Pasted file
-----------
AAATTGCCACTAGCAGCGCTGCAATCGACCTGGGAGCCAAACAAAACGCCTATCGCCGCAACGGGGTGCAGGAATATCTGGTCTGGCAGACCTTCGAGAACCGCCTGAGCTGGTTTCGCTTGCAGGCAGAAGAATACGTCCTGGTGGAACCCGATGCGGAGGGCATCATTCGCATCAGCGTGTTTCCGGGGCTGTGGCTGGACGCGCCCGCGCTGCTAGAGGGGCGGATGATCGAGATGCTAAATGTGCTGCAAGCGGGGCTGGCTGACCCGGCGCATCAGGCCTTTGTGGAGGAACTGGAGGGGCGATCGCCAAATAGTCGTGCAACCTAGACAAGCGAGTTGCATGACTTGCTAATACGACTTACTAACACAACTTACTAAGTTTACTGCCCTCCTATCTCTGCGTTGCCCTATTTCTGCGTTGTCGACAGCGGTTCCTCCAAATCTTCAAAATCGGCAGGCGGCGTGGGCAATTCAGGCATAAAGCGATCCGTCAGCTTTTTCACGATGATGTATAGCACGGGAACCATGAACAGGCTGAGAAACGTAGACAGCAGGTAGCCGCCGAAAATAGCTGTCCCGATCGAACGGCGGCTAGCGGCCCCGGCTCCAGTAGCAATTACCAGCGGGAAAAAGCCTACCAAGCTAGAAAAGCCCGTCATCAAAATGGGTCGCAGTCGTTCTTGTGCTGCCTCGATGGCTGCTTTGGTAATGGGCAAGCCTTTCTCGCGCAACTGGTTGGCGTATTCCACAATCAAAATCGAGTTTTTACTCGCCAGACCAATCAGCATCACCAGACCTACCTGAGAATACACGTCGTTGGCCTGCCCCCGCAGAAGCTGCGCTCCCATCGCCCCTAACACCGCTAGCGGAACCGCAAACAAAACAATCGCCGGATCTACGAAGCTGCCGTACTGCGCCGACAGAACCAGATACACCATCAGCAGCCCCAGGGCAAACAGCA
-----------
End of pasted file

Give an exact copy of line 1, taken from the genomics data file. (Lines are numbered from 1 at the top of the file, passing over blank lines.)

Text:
AAATTGCCACTAGCAGCGCTGCAATCGACCTGGGAGCCAAACAAAACGCCTATCGCCGCAACGGGGTGCAGGAATATCTGGTCTGGCAGACCTTCGAGAACCGCCTGAGCTGGTTTCGCTTGCAGGCAGAAGAATACGTCCTGGTGGAACCCGATGCGGAGGGCATCATTCGCATCAGCGTGTTTCCGGGGCTGTGGCTGGACGCGCCCGCGCTGCTAGAGGGGCGGATGATCGAGATGCTAAATGTGCTGCAAGCGGGGCTGGCTGACCCGGCGCATCAGGCCTTTGTGGAGGAACTGGAGGGGCGATCGCCAAATAGTCGTGCAACCTAGACAAGCGAGTTGCATGACTTGCTAATACGACTTACTAACACAACTTACTAAGTTTACTGCCCTCCTATCTCTGCGTTGCCCTATTTCTGCGTTGTCGACAGCGGTTCCTCCAAATCTTCAAAATCGGCAGGCGGCGTGGGCAATTCAGGCATAAAGCGATCCGTCAGCTTTTTCACGATGATGTATAGCACGGGAACCATGAACAGGCTGAGAAACGTAGACAGCAGGTAGCCGCCGAAAATAGCTGTCCCGATCGAACGGCGGCTAGCGGCCCCGGCTCCAGTAGCAATTACCAGCGGGAAAAAGCCTACCAAGCTAGAAAAGCCCGTCATCAAAATGGGTCGCAGTCGTTCTTGTGCTGCCTCGATGGCTGCTTTGGTAATGGGCAAGCCTTTCTCGCGCAACTGGTTGGCGTATTCCACAATCAAAATCGAGTTTTTACTCGCCAGACCAATCAGCATCACCAGACCTACCTGAGAATACACGTCGTTGGCCTGCCCCCGCAGAAGCTGCGCTCCCATCGCCCCTAACACCGCTAGCGGAACCGCAAACAAAACAATCGCCGGATCTACGAAGCTGCCGTACTGCGCCGACAGAACCAGATACACCATCAGCAGCCCCAGGGCAAACAGCA